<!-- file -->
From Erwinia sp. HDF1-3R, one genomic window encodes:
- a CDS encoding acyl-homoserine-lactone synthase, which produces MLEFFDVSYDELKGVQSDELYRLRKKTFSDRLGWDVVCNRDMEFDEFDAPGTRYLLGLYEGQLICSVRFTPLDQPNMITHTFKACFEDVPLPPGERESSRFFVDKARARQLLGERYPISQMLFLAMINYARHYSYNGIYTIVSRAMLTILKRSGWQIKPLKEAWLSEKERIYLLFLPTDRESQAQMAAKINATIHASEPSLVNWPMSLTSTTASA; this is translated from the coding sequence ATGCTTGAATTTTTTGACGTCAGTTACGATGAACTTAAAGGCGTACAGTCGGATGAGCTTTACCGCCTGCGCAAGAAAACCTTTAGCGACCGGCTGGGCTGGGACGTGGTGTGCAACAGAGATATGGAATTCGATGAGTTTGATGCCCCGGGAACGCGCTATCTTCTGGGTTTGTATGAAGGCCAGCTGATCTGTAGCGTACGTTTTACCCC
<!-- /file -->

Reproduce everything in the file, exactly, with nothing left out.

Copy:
From Erwinia sp. HDF1-3R, one genomic window encodes:
- a CDS encoding acyl-homoserine-lactone synthase, which produces MLEFFDVSYDELKGVQSDELYRLRKKTFSDRLGWDVVCNRDMEFDEFDAPGTRYLLGLYEGQLICSVRFTPLDQPNMITHTFKACFEDVPLPPGERESSRFFVDKARARQLLGERYPISQMLFLAMINYARHYSYNGIYTIVSRAMLTILKRSGWQIKPLKEAWLSEKERIYLLFLPTDRESQAQMAAKINATIHASEPSLVNWPMSLTSTTASA; this is translated from the coding sequence ATGCTTGAATTTTTTGACGTCAGTTACGATGAACTTAAAGGCGTACAGTCGGATGAGCTTTACCGCCTGCGCAAGAAAACCTTTAGCGACCGGCTGGGCTGGGACGTGGTGTGCAACAGAGATATGGAATTCGATGAGTTTGATGCCCCGGGAACGCGCTATCTTCTGGGTTTGTATGAAGGCCAGCTGATCTGTAGCGTACGTTTTACCCC